The Nervous System
The nervous system enables humans to react to their surroundings and coordinate their behaviour.
Any change in your surroundings e.g. temperature, visual, sound etc. is potentially a detectable stimulus to one of you sensory organs e.g. skin, eyes, ears etc. The stimulus might be chemical, light, pain, position, pressure, sound, temperature, touch etc.
You have five different sense organs ears, eyes, nose, skin and tongue which contain receptors (groups of cells) that are sensitive to particular stimuli.
In the receptor cells the stimulus input is converted into an electrical signal - an electrical impulse which is sent to the brain.
The reflex actions that can happen by virtue of our central nervous system help prevent injury from various sources in potentially dangerous situations.
Receptors - Specialised cells that detect stimuli.
Neurone - A specialised nerve cell.
Sensory neurone -This carries the nerve impulse from the receptor to the central nervous system.
Relay neurones - Connects a motor and sensory neurone in the central nervous system and is involved in a reflex arc.
Synapse - A junction between two neurones.
Motor neurone - Carries the nerve impulse from the central nervous system to an effector.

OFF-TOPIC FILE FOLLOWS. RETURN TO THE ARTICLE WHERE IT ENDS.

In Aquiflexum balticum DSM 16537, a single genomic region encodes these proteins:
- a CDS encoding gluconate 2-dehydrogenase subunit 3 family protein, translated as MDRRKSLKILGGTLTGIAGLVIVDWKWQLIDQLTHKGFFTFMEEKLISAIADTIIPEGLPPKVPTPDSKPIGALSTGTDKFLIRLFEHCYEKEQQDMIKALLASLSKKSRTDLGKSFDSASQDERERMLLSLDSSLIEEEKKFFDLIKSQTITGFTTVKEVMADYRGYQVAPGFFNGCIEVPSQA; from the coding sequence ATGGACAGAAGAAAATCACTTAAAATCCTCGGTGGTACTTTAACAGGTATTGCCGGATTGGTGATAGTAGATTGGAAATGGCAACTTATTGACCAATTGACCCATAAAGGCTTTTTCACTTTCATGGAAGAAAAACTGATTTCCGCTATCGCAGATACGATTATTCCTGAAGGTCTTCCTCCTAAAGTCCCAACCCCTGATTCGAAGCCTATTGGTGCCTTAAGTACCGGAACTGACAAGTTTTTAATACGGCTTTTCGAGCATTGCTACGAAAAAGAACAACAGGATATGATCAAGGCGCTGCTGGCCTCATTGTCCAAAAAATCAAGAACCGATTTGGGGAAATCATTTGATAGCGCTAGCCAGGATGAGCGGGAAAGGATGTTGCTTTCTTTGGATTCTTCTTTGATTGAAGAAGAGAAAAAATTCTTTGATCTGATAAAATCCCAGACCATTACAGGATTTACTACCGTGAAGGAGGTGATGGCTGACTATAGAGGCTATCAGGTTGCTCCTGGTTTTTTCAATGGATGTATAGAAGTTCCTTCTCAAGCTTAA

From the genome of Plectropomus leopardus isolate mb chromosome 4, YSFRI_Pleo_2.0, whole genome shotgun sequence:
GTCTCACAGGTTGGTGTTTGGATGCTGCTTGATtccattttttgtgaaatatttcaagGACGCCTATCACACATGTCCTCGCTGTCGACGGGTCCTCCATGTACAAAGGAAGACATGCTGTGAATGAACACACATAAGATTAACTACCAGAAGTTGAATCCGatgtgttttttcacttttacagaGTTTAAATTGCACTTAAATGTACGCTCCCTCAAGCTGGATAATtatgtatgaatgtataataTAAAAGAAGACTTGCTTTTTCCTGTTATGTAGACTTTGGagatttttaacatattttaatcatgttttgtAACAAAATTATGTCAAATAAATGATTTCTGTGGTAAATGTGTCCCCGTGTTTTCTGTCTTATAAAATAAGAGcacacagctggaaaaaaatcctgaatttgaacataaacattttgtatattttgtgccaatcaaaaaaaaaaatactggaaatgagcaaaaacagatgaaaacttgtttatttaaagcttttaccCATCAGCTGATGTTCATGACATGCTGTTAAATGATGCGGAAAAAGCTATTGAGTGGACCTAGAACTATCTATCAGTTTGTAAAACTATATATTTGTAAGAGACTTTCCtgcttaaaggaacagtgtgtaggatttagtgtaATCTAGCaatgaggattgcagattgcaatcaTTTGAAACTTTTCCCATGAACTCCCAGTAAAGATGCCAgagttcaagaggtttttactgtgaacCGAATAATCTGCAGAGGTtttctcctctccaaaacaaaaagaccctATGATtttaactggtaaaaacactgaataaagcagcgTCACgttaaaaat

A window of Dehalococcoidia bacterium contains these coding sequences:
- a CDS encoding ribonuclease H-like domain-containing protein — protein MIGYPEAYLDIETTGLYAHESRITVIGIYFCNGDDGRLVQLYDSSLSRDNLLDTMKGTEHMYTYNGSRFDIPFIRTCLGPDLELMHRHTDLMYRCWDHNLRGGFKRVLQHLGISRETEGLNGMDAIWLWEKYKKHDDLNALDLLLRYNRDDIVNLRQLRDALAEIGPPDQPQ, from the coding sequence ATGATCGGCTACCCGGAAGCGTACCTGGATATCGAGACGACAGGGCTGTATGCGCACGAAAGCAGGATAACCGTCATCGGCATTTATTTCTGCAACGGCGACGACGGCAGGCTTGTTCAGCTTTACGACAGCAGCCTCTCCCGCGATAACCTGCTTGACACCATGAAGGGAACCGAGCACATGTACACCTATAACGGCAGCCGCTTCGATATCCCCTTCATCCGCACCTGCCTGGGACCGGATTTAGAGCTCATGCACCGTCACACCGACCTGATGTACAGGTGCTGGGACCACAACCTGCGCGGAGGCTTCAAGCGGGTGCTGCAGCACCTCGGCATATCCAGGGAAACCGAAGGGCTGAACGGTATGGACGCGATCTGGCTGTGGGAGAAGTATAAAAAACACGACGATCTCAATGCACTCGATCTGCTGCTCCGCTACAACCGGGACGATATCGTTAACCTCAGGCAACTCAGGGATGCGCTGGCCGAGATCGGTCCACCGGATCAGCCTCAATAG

Effectors - Carry out the response and are either muscles or glands.
Reflex - An automatic response to stimuli that does not involve conscious thought.
Stimulus - Changes in environment.
Central Nervous System - The brain and the spinal cord.
Nerve - A bundle of nerves
Nerve Impulse - An electrical message that passes along a neurone.
Many processes within the body are coordinated by chemical substances called hormones. Hormones are secreted by glands and are usually transported to their target organs by the bloodstream.
Light receptor cells, like most animal cells, have a nucleus, cytoplasm and cell membrane.
Light receptor cells in the eyes that are sensitive to light; the light energy creates electrical signals that are sent to the brain for 'processing'.
Sound receptors in the ears that are sensitive to sound vibrations in the air
There are also balance receptors in the ears that are sensitive to changes in position and enable us to keep our balance.
The receptors on the tongue are sensitive to chemicals and enable us to taste, and therefore detect, a wide variety of different foods (bitter, salty, sour, sweet chemical stimuli etc.) or anything else in contact with the tongue - good or bad!
The receptors in the nose are also sensitive to chemicals and enable us to smell all sorts of different things which may be a pleasant or unpleasant experience.
The pathway of a response
Stimulus --> Receptors -(Sensory Neurone)-> CNS -(Motor Neurone)-> Effector --> Response
The Reflex Arc
A stimulus detected by receptors (receptor cells) causes impulses from a receptor to pass along a sensory neurone (nerve cell) to the central nervous system.
- The relay neurone transmits the nerve impulse across the spinal cord
- The impulse is passed to the motor neuron, which carries the impulse to the effector organ.
- The effector is either a muscle or a gland, a muscle responds…